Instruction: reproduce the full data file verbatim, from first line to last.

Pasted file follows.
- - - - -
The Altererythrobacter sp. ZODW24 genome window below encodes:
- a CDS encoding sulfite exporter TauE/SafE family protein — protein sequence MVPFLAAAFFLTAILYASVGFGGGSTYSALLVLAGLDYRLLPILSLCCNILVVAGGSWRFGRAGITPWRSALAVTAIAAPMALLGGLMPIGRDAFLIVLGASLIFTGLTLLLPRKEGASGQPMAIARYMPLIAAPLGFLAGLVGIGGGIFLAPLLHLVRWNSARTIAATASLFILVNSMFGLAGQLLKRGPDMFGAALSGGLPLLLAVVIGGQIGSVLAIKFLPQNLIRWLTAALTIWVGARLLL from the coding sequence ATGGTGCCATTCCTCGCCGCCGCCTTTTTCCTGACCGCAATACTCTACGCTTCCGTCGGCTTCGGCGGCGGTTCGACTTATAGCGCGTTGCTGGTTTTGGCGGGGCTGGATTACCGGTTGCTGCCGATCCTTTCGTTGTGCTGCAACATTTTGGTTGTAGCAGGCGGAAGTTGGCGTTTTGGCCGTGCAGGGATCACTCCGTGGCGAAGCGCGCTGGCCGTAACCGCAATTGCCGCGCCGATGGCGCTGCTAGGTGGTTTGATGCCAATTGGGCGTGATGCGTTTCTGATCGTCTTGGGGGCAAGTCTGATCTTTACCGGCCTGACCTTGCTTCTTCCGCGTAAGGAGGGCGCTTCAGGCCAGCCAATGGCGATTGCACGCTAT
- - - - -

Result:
The Altererythrobacter sp. ZODW24 genome window below encodes:
- a CDS encoding sulfite exporter TauE/SafE family protein — protein sequence MVPFLAAAFFLTAILYASVGFGGGSTYSALLVLAGLDYRLLPILSLCCNILVVAGGSWRFGRAGITPWRSALAVTAIAAPMALLGGLMPIGRDAFLIVLGASLIFTGLTLLLPRKEGASGQPMAIARYMPLIAAPLGFLAGLVGIGGGIFLAPLLHLVRWNSARTIAATASLFILVNSMFGLAGQLLKRGPDMFGAALSGGLPLLLAVVIGGQIGSVLAIKFLPQNLIRWLTAALTIWVGARLLL from the coding sequence ATGGTGCCATTCCTCGCCGCCGCCTTTTTCCTGACCGCAATACTCTACGCTTCCGTCGGCTTCGGCGGCGGTTCGACTTATAGCGCGTTGCTGGTTTTGGCGGGGCTGGATTACCGGTTGCTGCCGATCCTTTCGTTGTGCTGCAACATTTTGGTTGTAGCAGGCGGAAGTTGGCGTTTTGGCCGTGCAGGGATCACTCCGTGGCGAAGCGCGCTGGCCGTAACCGCAATTGCCGCGCCGATGGCGCTGCTAGGTGGTTTGATGCCAATTGGGCGTGATGCGTTTCTGATCGTCTTGGGGGCAAGTCTGATCTTTACCGGCCTGACCTTGCTTCTTCCGCGTAAGGAGGGCGCTTCAGGCCAGCCAATGGCGATTGCACGCTAT